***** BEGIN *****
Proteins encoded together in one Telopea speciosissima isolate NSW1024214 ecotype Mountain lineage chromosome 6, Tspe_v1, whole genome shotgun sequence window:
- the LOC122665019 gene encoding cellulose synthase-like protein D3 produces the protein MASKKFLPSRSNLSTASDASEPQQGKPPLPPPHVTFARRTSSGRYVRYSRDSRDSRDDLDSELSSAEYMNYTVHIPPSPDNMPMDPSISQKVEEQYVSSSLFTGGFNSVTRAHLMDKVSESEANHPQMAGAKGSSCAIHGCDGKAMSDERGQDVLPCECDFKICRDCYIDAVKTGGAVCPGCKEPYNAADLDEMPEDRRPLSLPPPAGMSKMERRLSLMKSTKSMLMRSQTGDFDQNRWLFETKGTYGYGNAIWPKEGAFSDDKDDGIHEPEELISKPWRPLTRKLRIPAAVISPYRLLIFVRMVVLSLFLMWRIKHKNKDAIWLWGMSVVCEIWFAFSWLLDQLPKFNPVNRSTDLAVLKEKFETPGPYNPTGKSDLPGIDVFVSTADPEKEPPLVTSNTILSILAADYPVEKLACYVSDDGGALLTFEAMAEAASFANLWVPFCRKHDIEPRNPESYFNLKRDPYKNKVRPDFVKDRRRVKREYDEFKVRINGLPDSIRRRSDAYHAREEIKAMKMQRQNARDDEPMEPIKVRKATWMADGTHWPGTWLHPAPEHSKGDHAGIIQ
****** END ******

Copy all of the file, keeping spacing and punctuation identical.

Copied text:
Proteins encoded together in one Telopea speciosissima isolate NSW1024214 ecotype Mountain lineage chromosome 6, Tspe_v1, whole genome shotgun sequence window:
- the LOC122665019 gene encoding cellulose synthase-like protein D3 produces the protein MASKKFLPSRSNLSTASDASEPQQGKPPLPPPHVTFARRTSSGRYVRYSRDSRDSRDDLDSELSSAEYMNYTVHIPPSPDNMPMDPSISQKVEEQYVSSSLFTGGFNSVTRAHLMDKVSESEANHPQMAGAKGSSCAIHGCDGKAMSDERGQDVLPCECDFKICRDCYIDAVKTGGAVCPGCKEPYNAADLDEMPEDRRPLSLPPPAGMSKMERRLSLMKSTKSMLMRSQTGDFDQNRWLFETKGTYGYGNAIWPKEGAFSDDKDDGIHEPEELISKPWRPLTRKLRIPAAVISPYRLLIFVRMVVLSLFLMWRIKHKNKDAIWLWGMSVVCEIWFAFSWLLDQLPKFNPVNRSTDLAVLKEKFETPGPYNPTGKSDLPGIDVFVSTADPEKEPPLVTSNTILSILAADYPVEKLACYVSDDGGALLTFEAMAEAASFANLWVPFCRKHDIEPRNPESYFNLKRDPYKNKVRPDFVKDRRRVKREYDEFKVRINGLPDSIRRRSDAYHAREEIKAMKMQRQNARDDEPMEPIKVRKATWMADGTHWPGTWLHPAPEHSKGDHAGIIQ